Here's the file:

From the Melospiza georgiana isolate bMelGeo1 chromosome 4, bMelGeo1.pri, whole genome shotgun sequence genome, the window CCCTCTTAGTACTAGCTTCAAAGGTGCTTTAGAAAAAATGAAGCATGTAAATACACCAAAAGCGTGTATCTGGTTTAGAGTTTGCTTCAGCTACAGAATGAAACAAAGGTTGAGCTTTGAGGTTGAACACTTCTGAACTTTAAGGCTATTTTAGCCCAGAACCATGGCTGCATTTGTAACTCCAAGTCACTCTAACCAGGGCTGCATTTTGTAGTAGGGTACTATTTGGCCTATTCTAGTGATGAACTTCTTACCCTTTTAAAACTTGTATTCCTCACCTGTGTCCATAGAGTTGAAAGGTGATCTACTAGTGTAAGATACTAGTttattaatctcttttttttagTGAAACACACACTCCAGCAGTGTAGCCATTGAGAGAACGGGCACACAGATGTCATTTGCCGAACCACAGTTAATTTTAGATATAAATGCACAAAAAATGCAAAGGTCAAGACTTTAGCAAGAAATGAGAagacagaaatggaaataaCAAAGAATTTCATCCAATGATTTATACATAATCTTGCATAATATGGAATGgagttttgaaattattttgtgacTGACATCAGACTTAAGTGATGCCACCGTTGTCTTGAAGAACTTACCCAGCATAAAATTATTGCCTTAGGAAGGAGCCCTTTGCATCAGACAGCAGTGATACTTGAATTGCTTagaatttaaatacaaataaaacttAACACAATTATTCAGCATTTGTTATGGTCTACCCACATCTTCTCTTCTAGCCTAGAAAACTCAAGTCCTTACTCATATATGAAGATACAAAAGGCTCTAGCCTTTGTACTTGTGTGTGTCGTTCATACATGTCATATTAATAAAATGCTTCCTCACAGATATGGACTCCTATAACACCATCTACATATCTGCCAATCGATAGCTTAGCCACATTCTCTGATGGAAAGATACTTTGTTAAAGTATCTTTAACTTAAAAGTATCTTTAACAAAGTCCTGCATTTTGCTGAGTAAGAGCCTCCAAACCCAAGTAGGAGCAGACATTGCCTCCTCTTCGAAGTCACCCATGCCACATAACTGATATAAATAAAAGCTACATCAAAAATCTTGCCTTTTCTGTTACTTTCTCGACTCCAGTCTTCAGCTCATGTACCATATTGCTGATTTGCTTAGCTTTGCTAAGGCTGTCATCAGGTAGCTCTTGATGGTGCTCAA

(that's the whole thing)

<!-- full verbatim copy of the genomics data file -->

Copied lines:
From the Melospiza georgiana isolate bMelGeo1 chromosome 4, bMelGeo1.pri, whole genome shotgun sequence genome, the window CCCTCTTAGTACTAGCTTCAAAGGTGCTTTAGAAAAAATGAAGCATGTAAATACACCAAAAGCGTGTATCTGGTTTAGAGTTTGCTTCAGCTACAGAATGAAACAAAGGTTGAGCTTTGAGGTTGAACACTTCTGAACTTTAAGGCTATTTTAGCCCAGAACCATGGCTGCATTTGTAACTCCAAGTCACTCTAACCAGGGCTGCATTTTGTAGTAGGGTACTATTTGGCCTATTCTAGTGATGAACTTCTTACCCTTTTAAAACTTGTATTCCTCACCTGTGTCCATAGAGTTGAAAGGTGATCTACTAGTGTAAGATACTAGTttattaatctcttttttttagTGAAACACACACTCCAGCAGTGTAGCCATTGAGAGAACGGGCACACAGATGTCATTTGCCGAACCACAGTTAATTTTAGATATAAATGCACAAAAAATGCAAAGGTCAAGACTTTAGCAAGAAATGAGAagacagaaatggaaataaCAAAGAATTTCATCCAATGATTTATACATAATCTTGCATAATATGGAATGgagttttgaaattattttgtgacTGACATCAGACTTAAGTGATGCCACCGTTGTCTTGAAGAACTTACCCAGCATAAAATTATTGCCTTAGGAAGGAGCCCTTTGCATCAGACAGCAGTGATACTTGAATTGCTTagaatttaaatacaaataaaacttAACACAATTATTCAGCATTTGTTATGGTCTACCCACATCTTCTCTTCTAGCCTAGAAAACTCAAGTCCTTACTCATATATGAAGATACAAAAGGCTCTAGCCTTTGTACTTGTGTGTGTCGTTCATACATGTCATATTAATAAAATGCTTCCTCACAGATATGGACTCCTATAACACCATCTACATATCTGCCAATCGATAGCTTAGCCACATTCTCTGATGGAAAGATACTTTGTTAAAGTATCTTTAACTTAAAAGTATCTTTAACAAAGTCCTGCATTTTGCTGAGTAAGAGCCTCCAAACCCAAGTAGGAGCAGACATTGCCTCCTCTTCGAAGTCACCCATGCCACATAACTGATATAAATAAAAGCTACATCAAAAATCTTGCCTTTTCTGTTACTTTCTCGACTCCAGTCTTCAGCTCATGTACCATATTGCTGATTTGCTTAGCTTTGCTAAGGCTGTCATCAGGTAGCTCTTGATGGTGCTCAA